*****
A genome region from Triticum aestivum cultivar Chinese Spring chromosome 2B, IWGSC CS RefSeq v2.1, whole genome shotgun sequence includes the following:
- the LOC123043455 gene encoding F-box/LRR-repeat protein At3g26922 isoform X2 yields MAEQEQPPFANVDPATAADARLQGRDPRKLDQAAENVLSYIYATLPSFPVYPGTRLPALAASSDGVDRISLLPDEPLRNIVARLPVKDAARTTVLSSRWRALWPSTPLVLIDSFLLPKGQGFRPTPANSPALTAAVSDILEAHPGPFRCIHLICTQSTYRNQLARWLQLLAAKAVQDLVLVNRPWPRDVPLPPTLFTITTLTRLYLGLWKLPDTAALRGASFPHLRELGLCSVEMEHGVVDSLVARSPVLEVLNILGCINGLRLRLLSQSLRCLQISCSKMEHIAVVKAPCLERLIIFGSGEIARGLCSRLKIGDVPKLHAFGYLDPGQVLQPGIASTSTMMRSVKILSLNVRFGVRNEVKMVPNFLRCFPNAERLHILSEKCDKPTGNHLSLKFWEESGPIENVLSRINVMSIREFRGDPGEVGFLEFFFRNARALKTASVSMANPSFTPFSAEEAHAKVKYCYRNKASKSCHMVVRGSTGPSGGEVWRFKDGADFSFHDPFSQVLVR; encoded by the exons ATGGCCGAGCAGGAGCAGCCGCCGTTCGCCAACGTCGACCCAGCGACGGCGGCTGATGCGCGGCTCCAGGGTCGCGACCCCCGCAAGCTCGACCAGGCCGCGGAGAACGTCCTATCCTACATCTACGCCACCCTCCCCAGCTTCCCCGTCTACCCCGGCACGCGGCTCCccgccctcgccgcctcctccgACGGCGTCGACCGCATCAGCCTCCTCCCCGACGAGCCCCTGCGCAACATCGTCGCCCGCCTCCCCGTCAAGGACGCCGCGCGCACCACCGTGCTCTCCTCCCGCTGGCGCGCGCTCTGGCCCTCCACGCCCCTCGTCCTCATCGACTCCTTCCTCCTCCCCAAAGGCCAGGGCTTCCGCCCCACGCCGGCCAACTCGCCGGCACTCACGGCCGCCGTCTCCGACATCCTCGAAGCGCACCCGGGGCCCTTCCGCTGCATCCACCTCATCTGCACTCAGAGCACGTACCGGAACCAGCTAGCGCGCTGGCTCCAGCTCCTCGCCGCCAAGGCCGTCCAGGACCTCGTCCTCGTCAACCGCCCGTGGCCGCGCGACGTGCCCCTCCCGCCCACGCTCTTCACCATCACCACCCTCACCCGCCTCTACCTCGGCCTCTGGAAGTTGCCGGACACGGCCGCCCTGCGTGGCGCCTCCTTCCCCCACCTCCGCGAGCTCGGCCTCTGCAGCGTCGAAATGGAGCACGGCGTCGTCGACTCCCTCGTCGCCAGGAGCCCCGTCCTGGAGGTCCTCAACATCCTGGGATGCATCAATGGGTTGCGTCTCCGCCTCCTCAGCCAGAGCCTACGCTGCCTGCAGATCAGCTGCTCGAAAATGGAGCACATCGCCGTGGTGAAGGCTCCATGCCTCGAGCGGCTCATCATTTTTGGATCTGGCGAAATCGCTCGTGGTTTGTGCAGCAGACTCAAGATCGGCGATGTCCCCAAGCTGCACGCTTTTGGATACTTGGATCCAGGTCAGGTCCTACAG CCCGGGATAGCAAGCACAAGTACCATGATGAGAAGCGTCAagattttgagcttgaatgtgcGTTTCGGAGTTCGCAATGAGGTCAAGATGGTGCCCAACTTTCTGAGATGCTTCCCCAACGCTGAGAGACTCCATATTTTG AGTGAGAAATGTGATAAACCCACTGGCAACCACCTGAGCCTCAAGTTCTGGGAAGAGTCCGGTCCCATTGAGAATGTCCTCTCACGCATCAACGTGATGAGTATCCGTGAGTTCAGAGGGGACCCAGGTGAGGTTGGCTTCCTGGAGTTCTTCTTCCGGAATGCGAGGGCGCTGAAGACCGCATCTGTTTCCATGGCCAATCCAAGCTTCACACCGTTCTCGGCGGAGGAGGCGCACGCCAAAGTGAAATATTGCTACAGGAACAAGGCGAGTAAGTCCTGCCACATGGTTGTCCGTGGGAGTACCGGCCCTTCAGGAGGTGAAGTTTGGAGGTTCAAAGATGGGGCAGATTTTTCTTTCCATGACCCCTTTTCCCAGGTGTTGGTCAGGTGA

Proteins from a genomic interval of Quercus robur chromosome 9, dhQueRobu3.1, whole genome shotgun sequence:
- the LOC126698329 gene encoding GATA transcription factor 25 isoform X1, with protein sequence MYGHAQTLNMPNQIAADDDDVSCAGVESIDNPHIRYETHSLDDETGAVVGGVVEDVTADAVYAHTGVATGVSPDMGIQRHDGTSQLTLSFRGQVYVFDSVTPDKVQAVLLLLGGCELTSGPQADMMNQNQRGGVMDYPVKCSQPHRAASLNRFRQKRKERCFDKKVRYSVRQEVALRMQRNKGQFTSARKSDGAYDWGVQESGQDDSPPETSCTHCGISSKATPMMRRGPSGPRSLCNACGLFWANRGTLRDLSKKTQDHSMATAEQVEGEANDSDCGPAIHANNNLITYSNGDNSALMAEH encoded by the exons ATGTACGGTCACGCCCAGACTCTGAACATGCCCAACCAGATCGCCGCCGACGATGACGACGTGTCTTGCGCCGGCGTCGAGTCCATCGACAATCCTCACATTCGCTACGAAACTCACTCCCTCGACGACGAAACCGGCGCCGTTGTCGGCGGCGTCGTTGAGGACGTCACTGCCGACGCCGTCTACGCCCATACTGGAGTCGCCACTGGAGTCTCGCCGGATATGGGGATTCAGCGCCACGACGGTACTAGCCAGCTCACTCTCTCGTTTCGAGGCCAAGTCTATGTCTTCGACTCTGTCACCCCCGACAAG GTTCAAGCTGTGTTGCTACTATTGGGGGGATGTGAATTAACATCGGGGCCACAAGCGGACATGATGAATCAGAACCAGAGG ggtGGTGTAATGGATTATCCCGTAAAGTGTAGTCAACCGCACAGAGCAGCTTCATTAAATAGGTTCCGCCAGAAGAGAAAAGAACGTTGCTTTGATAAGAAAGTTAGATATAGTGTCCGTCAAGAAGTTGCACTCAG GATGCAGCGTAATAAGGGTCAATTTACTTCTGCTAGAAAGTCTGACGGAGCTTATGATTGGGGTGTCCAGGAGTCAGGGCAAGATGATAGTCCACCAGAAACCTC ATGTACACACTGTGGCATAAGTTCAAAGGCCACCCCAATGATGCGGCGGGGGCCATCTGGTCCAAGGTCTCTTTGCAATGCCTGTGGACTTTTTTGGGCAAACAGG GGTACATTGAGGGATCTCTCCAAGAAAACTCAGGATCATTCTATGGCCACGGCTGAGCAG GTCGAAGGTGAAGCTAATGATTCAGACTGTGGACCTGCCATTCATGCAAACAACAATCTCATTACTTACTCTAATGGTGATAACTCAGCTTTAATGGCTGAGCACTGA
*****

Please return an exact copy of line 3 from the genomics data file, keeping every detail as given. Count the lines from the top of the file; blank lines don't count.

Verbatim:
Proteins from a genomic interval of Quercus robur chromosome 9, dhQueRobu3.1, whole genome shotgun sequence: